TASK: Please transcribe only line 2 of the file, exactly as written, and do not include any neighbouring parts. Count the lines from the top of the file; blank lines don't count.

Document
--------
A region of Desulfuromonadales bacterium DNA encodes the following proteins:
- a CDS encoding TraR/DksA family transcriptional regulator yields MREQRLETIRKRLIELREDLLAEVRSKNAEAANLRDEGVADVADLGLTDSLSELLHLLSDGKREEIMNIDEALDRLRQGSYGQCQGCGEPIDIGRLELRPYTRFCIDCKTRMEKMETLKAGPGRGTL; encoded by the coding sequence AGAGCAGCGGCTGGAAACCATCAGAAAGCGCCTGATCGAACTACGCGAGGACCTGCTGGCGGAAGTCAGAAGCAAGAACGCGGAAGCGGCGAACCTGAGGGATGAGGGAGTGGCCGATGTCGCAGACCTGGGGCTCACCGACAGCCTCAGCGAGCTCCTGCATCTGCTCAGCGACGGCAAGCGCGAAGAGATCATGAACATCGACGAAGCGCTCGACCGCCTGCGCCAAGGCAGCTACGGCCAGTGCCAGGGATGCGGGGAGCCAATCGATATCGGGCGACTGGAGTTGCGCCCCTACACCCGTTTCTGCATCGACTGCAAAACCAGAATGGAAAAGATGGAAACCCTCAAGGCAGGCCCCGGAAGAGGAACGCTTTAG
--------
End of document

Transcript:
- a CDS encoding TraR/DksA family transcriptional regulator yields MREQRLETIRKRLIELREDLLAEVRSKNAEAANLRDEGVADVADLGLTDSLSELLHLLSDGKREEIMNIDEALDRLRQGSYGQCQGCGEPIDIGRLELRPYTRFCIDCKTRMEKMETLKAGPGRGTL; encoded by the coding sequence AGAGCAGCGGCTGGAAACCATCAGAAAGCGCCTGATCGAACTACGCGAGGACCTGCTGGCGGAAGTCAGAAGCAAGAACGCGGAAGCGGCGAACCTGAGGGATGAGGGAGTGGCCGATGTCGCAGACCTGGGGCTCACCGACAGCCTCAGCGAGCTCCTGCATCTGCTCAGCGACGGCAAGCGCGAAGAGATCATGAACATCGACGAAGCGCTCGACCGCCTGCGCCAAGGCAGCTACGGCCAGTGCCAGGGATGCGGGGAGCCAATCGATATCGGGCGACTGGAGTTGCGCCCCTACACCCGTTTCTGCATCGACTGCAAAACCAGAATGGAAAAGATGGAAACCCTCAAGGCAGGCCCCGGAAGAGGAACGCTTTAG